It will take at least a year to assess the impact that the fallout of the U.S. subprime crisis has on the European banking sector, but investors can bottom fish for some good opportunities, analysts said on Monday.
Without a doubt, CNBC's coverage will be comprehensive. We'll be interviewing -- among many others -- attendees such as Henry Kissinger, Cerberus Chairman John Snow, Merrill Lynch CEO John Thain, BT CEO Ben Verwaayen, Barclays President Bob Diamond and US Secretary of State Condoleezza Rice. But if time runs short and one of our anchors follows up with a question when the cameras have stoped rolling, or a reporter gets the inside word on a big deal, they'll be blogging about it here.
Stocks closed sharply higher after a rebound by the battered financial sector spread across the entire market.
European shares recovered some of Tuesday's lost ground, led by a sharp bounce on Wall Street and a turnaround in some of the defensives sectors such as food stocks that had fallen earlier in the day.
Barclays said it is on track to meet expectations for earnings growth of 4 percent and diversification had shielded it from turbulence in capital markets.
European equities are set to start weaker on Tuesday, extending the previous session's losses as markets track sharp falls on Wall Street which was hit by credit worries.
Gains in energy shares helped European equities end more than 1 percent higher on Tuesday, paring the previous session's 2 percent fall.
Stocks closed sharply lower as investors remained skittish about the housing slump's toll on the economy and potential credit losses at big financial services companies.
Several financial institutions have been telling investors that subprime losses may not be as big as feared. Yet many wonder if it's all just wishful thinking.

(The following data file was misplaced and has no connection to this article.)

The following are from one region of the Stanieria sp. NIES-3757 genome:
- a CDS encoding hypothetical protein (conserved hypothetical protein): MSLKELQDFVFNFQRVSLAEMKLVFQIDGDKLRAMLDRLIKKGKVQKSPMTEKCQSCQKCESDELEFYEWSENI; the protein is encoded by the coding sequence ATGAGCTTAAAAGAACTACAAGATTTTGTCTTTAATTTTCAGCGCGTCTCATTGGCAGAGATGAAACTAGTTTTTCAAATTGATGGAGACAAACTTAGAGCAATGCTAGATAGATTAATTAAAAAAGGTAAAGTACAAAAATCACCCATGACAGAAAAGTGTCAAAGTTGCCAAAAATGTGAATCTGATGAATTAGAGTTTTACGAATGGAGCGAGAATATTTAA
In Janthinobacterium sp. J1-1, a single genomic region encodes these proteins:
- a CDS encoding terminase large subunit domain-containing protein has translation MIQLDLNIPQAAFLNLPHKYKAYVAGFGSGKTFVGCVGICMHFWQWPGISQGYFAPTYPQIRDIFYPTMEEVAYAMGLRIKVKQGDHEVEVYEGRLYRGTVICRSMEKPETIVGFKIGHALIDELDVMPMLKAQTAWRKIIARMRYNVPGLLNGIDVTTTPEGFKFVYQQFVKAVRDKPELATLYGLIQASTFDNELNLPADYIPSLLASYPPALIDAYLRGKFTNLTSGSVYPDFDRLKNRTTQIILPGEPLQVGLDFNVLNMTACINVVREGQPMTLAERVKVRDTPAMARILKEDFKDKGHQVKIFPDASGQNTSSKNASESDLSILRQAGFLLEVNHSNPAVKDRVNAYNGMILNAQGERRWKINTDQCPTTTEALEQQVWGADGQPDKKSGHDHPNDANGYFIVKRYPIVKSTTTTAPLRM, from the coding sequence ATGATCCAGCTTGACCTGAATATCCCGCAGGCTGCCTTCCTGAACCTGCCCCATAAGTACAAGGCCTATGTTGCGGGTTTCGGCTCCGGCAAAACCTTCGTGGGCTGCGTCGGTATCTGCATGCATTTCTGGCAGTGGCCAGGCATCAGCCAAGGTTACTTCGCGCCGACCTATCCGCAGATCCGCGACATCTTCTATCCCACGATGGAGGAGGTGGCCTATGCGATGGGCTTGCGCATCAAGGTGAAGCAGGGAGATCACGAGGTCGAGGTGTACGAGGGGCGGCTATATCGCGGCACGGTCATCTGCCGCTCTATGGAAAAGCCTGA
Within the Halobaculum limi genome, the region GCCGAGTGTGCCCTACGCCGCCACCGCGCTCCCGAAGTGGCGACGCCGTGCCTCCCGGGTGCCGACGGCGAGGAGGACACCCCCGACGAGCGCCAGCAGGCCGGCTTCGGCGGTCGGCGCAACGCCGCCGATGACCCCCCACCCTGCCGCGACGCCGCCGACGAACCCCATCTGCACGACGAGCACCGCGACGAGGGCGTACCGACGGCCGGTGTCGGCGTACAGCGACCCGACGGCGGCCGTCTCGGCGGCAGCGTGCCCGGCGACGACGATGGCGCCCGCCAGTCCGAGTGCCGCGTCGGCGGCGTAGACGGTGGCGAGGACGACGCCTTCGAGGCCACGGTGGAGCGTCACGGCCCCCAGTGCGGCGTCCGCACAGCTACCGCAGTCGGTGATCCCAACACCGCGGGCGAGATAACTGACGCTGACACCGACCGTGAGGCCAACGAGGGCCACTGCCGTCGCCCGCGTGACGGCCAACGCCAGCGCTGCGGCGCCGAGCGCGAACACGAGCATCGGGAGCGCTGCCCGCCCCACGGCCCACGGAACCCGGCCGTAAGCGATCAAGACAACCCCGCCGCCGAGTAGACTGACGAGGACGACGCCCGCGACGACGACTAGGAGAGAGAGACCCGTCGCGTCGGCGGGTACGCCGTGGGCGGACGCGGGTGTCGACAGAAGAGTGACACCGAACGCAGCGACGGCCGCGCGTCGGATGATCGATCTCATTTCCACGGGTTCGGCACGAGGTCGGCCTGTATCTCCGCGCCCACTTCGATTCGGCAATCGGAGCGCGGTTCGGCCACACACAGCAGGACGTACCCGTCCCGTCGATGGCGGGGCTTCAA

European shares fell over one percent on Thursday as uncertainty over subprime-related exposure hurt Royal Bank of Scotland, a stake sale took Sanofi-Aventis lower and energy groups tracked falling oil prices.
Here's what we're focusing on throughout the day: Oil took a dive after inventory data showed an unexpected build in supply. Oil was also moving lower earlier after OPEC cut its demand forecast for the fourth quarter Core CPI for October rose 0.2%, in line with expectations. Oil is lower this morning , following comments earlier this week from the IEA. Inventory data was due at 10:30 a.m.
When the market was filling in the blanks for itself Barclays fell 9 percent in a session and trading in the stock was temporarily suspended. To read the rumor the Chairman and CEO where heading out of the door.
Good and bad news this morning. Good news: CPI in line with expectations. --More relief on the subprime front. UBS said they do not expect a major write-down of subprime-related exposures.
Barclays, Britain's third-biggest bank, unveiled a 1.3 billion pound ($2.7 billion) writedown on its exposure to credit market problems on Thursday, less than was feared.
European benchmark stock indexes are expected to open mostly down on Thursday in a session likely to be dominated by French earnings and key inflation data for the United States and the euro zone that could dictate the central banks' next move.
Banks worldwide may lose as much as $400 billion from subprime mortgages, as at least one in four of the risky home loans go into default, analysts said on Monday.
Here's what I see this Monday morning:1) U.S. dollar finally showing some strength on weakness overseas, Hong Kong at a 6 week low, about 12% from historic high. 2) Jitters in tech land. All those momentum traders piling into techs in the last couple months are nervous.
Europe's biggest bank HSBC is this week expected to unveil a further big hit from its exposure to the U.S. mortgage crisis.
British bank Barclays categorically denied rumors it was about to announce a $10 billion writedown and see its top management quit, after such market talk sent its shares tumbling over 9 percent.
Leading European bank stocks tumbled on Friday as worries mounted that the U.S. subprime crisis has taken a sharp turn for the worse and will force another round of hefty writedowns of bank exposures.